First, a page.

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Direct Current Stimulation Alters Neuronal Input/Output Function

Published:September 01, 2016DOI:https://doi.org/10.1016/j.brs.2016.08.014

      Highlights

      • Anodal stimulation increases responsiveness of a neuron to a given synaptic input, while cathodal stimulation reduces responsiveness, albeit to a lesser degree.
      • A computational neuron model suggests that opposing polarization in soma and dendrite acts synergistically for anodal stimulation but cancel for cathodal stimulation due to a shift in spike generation to the dendrite.

      Abstract

      Background

      Direct current stimulation (DCS) affects both neuronal firing rate and synaptic efficacy. The neuronal input/output (I/O) function determines the likelihood that a neuron elicits an action potential in response to synaptic input of a given strength. Changes of the neuronal I/O function by DCS may underlie previous observations in animal models and human testing, yet have not been directly assessed.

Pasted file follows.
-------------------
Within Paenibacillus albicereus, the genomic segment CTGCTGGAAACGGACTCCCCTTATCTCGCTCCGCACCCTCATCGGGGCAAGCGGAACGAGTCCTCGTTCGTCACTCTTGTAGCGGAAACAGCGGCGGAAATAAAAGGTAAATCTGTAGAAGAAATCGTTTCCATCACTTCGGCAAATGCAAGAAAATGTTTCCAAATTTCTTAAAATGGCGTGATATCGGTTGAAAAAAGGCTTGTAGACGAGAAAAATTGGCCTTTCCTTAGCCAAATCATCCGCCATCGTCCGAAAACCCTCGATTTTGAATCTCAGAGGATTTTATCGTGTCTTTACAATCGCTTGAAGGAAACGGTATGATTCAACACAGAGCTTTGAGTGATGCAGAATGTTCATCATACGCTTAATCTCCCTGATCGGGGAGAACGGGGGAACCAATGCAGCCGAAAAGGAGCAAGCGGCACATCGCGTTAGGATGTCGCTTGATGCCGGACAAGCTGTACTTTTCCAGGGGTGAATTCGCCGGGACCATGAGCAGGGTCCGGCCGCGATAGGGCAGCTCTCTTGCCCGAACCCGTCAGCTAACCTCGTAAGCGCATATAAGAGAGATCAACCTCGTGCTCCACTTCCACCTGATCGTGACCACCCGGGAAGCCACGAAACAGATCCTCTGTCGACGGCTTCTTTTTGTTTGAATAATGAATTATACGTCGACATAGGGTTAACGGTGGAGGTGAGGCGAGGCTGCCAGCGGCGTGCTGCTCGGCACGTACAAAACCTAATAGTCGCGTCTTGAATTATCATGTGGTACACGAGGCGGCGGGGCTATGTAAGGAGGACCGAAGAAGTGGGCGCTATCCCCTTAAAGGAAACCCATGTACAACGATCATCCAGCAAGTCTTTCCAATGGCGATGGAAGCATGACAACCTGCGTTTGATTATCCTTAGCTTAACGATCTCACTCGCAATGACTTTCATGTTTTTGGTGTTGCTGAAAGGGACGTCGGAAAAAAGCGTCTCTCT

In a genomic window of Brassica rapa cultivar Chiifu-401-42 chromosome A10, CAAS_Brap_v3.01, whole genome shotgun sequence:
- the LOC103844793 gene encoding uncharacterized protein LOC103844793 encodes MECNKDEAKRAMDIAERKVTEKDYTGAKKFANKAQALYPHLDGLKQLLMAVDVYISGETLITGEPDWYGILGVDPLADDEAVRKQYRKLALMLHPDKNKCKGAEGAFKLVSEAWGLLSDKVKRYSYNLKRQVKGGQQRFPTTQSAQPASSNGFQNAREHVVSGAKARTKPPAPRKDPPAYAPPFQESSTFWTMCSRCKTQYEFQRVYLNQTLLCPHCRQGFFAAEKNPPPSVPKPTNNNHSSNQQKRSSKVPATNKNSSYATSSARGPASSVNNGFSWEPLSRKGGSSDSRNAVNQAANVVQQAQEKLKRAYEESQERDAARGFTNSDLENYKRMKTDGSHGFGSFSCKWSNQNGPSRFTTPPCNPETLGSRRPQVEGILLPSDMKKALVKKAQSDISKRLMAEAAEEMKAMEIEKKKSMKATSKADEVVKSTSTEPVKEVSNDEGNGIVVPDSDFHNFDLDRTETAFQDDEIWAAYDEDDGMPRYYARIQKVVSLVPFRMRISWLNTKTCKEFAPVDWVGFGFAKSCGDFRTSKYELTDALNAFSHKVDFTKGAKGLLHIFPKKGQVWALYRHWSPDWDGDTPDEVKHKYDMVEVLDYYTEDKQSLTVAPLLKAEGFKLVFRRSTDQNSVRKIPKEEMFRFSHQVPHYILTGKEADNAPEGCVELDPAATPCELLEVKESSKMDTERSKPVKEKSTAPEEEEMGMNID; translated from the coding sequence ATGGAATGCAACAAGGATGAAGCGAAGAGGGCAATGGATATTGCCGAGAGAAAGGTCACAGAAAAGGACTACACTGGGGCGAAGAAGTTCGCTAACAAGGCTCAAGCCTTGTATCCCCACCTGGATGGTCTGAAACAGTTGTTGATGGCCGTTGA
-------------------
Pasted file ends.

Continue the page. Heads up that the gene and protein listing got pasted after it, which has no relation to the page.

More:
Objective

      Test if the neuronal input/output function is affected by DCS

      Methods

      Using rat hippocampal brain slices and computational modeling, we provide evidence for how DCS modulates the neuronal I/O function.

      Results

      We show for the first time that DCS modulates the likelihood of neuronal firing for a given and fixed synaptic input. Opposing polarization of soma and dendrite may have a synergistic effect for anodal stimulation, increasing the driving force of synaptic activity while simultaneously increasing spiking probability at the soma. For cathodal stimulation, however, the opposing effects tend to cancel. This results in an asymmetry in the strength of the effects of stimulation for opposite polarities.

      Conclusions

      Our results may explain the asymmetries observed in acute and long term effects of transcranial direct current stimulation.

      Keywords

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